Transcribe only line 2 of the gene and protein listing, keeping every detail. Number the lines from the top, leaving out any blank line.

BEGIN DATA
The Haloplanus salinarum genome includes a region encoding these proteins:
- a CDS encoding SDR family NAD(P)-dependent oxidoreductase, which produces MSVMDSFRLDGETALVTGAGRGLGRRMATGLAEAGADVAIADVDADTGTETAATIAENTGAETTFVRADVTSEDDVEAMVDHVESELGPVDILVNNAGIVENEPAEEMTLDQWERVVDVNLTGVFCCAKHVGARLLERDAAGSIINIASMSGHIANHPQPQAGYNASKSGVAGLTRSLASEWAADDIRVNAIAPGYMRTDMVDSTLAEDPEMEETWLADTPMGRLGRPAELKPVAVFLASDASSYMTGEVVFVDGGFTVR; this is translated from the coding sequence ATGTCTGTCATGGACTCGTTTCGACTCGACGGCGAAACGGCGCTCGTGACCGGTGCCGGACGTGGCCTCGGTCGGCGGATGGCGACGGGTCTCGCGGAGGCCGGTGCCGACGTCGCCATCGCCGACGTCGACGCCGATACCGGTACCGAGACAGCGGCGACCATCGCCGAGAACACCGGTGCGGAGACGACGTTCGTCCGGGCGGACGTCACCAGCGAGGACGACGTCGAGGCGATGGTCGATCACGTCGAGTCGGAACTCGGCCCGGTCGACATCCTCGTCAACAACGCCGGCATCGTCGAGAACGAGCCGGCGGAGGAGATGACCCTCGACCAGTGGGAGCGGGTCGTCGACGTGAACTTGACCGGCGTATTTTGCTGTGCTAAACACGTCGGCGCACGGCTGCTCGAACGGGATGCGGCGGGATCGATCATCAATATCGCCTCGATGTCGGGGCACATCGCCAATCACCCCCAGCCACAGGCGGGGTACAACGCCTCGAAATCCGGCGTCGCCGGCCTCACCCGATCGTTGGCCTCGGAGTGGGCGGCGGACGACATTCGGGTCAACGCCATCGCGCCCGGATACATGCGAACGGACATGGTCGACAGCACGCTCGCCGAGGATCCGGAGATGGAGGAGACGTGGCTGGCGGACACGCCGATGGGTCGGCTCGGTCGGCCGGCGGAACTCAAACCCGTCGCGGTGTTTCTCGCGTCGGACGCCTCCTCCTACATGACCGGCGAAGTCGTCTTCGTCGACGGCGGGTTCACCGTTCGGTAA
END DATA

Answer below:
- a CDS encoding SDR family NAD(P)-dependent oxidoreductase, which produces MSVMDSFRLDGETALVTGAGRGLGRRMATGLAEAGADVAIADVDADTGTETAATIAENTGAETTFVRADVTSEDDVEAMVDHVESELGPVDILVNNAGIVENEPAEEMTLDQWERVVDVNLTGVFCCAKHVGARLLERDAAGSIINIASMSGHIANHPQPQAGYNASKSGVAGLTRSLASEWAADDIRVNAIAPGYMRTDMVDSTLAEDPEMEETWLADTPMGRLGRPAELKPVAVFLASDASSYMTGEVVFVDGGFTVR; this is translated from the coding sequence ATGTCTGTCATGGACTCGTTTCGACTCGACGGCGAAACGGCGCTCGTGACCGGTGCCGGACGTGGCCTCGGTCGGCGGATGGCGACGGGTCTCGCGGAGGCCGGTGCCGACGTCGCCATCGCCGACGTCGACGCCGATACCGGTACCGAGACAGCGGCGACCATCGCCGAGAACACCGGTGCGGAGACGACGTTCGTCCGGGCGGACGTCACCAGCGAGGACGACGTCGAGGCGATGGTCGATCACGTCGAGTCGGAACTCGGCCCGGTCGACATCCTCGTCAACAACGCCGGCATCGTCGAGAACGAGCCGGCGGAGGAGATGACCCTCGACCAGTGGGAGCGGGTCGTCGACGTGAACTTGACCGGCGTATTTTGCTGTGCTAAACACGTCGGCGCACGGCTGCTCGAACGGGATGCGGCGGGATCGATCATCAATATCGCCTCGATGTCGGGGCACATCGCCAATCACCCCCAGCCACAGGCGGGGTACAACGCCTCGAAATCCGGCGTCGCCGGCCTCACCCGATCGTTGGCCTCGGAGTGGGCGGCGGACGACATTCGGGTCAACGCCATCGCGCCCGGATACATGCGAACGGACATGGTCGACAGCACGCTCGCCGAGGATCCGGAGATGGAGGAGACGTGGCTGGCGGACACGCCGATGGGTCGGCTCGGTCGGCCGGCGGAACTCAAACCCGTCGCGGTGTTTCTCGCGTCGGACGCCTCCTCCTACATGACCGGCGAAGTCGTCTTCGTCGACGGCGGGTTCACCGTTCGGTAA